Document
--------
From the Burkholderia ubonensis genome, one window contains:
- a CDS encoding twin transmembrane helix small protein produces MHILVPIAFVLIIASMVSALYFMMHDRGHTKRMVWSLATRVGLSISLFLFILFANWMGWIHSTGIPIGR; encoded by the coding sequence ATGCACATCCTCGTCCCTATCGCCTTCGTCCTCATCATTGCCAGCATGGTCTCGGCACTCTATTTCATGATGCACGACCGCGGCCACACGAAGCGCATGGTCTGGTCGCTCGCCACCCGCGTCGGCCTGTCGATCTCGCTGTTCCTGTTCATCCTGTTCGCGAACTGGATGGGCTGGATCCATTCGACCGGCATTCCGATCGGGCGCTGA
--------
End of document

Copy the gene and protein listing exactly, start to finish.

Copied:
From the Burkholderia ubonensis genome, one window contains:
- a CDS encoding twin transmembrane helix small protein produces MHILVPIAFVLIIASMVSALYFMMHDRGHTKRMVWSLATRVGLSISLFLFILFANWMGWIHSTGIPIGR; encoded by the coding sequence ATGCACATCCTCGTCCCTATCGCCTTCGTCCTCATCATTGCCAGCATGGTCTCGGCACTCTATTTCATGATGCACGACCGCGGCCACACGAAGCGCATGGTCTGGTCGCTCGCCACCCGCGTCGGCCTGTCGATCTCGCTGTTCCTGTTCATCCTGTTCGCGAACTGGATGGGCTGGATCCATTCGACCGGCATTCCGATCGGGCGCTGA